• Be confronted with reality of death and our need for Jesus. How often do you think about death? Ours is a death-averse culture, but we must face the reality that we are all going to die because of sin. In the midst of this bad news, however, the good news of Jesus’ death for us is our glorious hope.
  • Freely experience sorrow and lament. Individually and corporately, we make little room for mourning our sin and brokenness. This season provides a ripe time and space for that.
  • Fast with anticipation. We fast (abstain from food or other things) to deny temporal pleasure in order to pursue the ultimate pleasure of knowing, loving, and obeying Jesus as we long for his kingdom to come.

So to kick-off Lent, our church will gather this week on Ash Wednesday to lament and confess our sin, meditate on the glories of the gospel, and worship God.

Our Ash Wednesday gathering will be an interactive time. One aspect of the gathering that some Protestant Evangelicals may balk at is what Christians have historically called “the imposition of ashes.” This is when you receive ashes on your forehead in the shape of a cross. Why would we do such a thing? Isn’t that meritorious? religious? legalistic? ritualistic? It could be, but it doesn’t have to be. Ashes and dust in Scripture are symbolic of the brevity of human life and picture repentance (e.g. Gen. 3:19; 18:27; Job 30:19; 42:6; Matt. 11:21; Luke 10:13). The ashes are simply a tactile and solemn reminder that we are finite creatures and death looms over us all; they are drawn in the shape of the cross to remind us that in the midst of this bad news, there is infinite hope in the gospel of Jesus Christ.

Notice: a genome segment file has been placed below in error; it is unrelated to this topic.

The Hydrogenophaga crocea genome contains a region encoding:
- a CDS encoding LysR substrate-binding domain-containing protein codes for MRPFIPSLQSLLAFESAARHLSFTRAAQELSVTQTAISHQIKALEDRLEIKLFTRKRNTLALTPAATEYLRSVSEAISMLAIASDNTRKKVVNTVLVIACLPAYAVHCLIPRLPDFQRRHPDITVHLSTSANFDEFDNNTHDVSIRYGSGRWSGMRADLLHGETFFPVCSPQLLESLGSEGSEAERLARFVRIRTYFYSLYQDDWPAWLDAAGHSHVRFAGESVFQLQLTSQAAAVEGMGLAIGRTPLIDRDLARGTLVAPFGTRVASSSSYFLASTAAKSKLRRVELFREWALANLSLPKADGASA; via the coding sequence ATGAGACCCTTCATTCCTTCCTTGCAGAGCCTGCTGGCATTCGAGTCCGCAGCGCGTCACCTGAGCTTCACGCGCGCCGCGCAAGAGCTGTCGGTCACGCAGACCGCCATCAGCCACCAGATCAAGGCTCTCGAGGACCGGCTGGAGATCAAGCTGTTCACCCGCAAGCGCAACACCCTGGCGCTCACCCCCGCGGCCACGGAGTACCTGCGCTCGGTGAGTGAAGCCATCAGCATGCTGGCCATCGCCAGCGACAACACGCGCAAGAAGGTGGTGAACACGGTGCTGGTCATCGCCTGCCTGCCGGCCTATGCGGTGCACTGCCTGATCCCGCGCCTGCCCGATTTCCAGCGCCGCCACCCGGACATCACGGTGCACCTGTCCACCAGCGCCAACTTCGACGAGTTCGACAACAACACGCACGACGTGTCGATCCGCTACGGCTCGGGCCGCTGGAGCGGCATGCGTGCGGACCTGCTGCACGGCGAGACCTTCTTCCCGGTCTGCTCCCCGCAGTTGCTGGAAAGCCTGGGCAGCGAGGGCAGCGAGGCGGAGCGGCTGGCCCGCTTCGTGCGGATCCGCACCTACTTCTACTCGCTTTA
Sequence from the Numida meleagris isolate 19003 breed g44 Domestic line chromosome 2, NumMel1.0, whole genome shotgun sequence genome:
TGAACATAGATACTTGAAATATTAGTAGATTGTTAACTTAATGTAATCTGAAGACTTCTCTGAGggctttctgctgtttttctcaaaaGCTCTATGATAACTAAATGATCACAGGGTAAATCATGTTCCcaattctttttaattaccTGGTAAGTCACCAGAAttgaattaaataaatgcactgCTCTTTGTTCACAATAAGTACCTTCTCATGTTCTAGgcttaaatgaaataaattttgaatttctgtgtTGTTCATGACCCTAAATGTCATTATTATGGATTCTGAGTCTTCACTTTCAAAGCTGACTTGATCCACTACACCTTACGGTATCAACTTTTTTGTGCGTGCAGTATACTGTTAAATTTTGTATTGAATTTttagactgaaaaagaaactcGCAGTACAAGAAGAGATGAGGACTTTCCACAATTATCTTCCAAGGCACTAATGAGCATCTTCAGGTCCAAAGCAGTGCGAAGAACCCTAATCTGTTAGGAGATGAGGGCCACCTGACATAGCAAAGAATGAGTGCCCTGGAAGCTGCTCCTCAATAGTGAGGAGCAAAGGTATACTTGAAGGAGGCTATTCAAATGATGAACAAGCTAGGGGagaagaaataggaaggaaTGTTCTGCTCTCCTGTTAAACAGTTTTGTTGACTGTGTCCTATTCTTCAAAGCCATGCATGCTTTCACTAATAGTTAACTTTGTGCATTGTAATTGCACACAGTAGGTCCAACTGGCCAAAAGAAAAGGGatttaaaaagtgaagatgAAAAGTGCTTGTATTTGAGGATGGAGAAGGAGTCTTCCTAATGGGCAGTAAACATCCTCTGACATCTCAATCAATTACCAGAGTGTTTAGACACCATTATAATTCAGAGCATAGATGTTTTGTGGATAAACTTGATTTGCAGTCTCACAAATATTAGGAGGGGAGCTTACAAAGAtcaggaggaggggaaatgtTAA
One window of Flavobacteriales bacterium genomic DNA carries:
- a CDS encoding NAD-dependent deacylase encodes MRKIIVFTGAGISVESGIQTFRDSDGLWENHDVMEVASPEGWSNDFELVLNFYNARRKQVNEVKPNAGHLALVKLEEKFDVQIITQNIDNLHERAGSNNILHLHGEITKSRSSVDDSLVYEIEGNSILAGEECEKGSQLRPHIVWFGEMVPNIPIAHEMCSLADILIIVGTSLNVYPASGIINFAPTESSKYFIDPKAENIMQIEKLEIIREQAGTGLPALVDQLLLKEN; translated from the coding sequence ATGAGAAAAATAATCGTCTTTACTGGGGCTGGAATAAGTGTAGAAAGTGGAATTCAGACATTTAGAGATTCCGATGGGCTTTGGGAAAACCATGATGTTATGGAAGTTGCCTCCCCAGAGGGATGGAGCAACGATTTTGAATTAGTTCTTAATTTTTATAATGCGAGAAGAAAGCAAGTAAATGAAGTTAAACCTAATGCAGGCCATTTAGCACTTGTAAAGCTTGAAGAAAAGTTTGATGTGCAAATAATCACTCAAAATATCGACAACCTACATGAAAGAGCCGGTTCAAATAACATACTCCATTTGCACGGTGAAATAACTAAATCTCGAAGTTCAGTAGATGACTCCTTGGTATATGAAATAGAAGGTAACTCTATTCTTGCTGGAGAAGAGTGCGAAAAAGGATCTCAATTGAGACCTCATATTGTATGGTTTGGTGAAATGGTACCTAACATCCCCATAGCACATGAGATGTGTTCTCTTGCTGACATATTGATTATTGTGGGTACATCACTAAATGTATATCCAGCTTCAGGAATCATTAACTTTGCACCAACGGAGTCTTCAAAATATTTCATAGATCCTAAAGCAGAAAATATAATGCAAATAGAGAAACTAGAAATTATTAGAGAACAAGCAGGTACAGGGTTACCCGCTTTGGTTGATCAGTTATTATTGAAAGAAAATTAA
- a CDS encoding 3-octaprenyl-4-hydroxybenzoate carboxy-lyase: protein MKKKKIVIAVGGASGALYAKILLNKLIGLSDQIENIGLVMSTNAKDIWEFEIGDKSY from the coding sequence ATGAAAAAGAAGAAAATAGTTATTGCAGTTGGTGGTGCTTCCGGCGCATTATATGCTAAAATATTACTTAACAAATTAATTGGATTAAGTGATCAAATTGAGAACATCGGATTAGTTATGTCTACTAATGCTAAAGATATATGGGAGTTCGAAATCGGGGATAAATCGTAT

Let me be up-front: the imposition of ashes is not a sacrament, and observing Ash Wednesday or Lent can’t save us. At the same time, even our repentance can’t save us. God alone saves us through his Son Jesus! Repentance is a response to God’s saving work, and while Christians are by no means required to participate in Ash Wednesday or Lent, we are praying that God might use these rituals to drive our congregation to repentance and faith in Christ. Who knows whether or not, in his grace, God will use these instruments to spur renewal in the hearts of individuals and our congregation as we anticipate the glory of Easter. Of course, this should be the normal rhythm of the Christian life! However, Lent provides us with a special time to zero-in on this as a church community. This approach to Ash Wednesday and Lent is undeniably Christ-centered and gospel-driven.

So if you are in the Capital Region, consider joining us this Wednesday, February 18 at 7pm at Grace Chapel. Even more than that, whether you join us or not, consider how you might take advantage of these forty days to repent of sin and fix your eyes on Jesus.


My Favorite Theologian

Here are some great thoughts from my wife on lukewarmness and repentance.

And since you asked, you can now get direct links to her latest blog posts on the right hand sidebar under “My Wife’s Blog.”


“I hate all your show…”

In Isaiah 1:11-17, God scolds his children for their external, self-righteous, neat-nick religion.  Read the passage.  It will be convicting, I promise. If we can paraphrase, God basically says: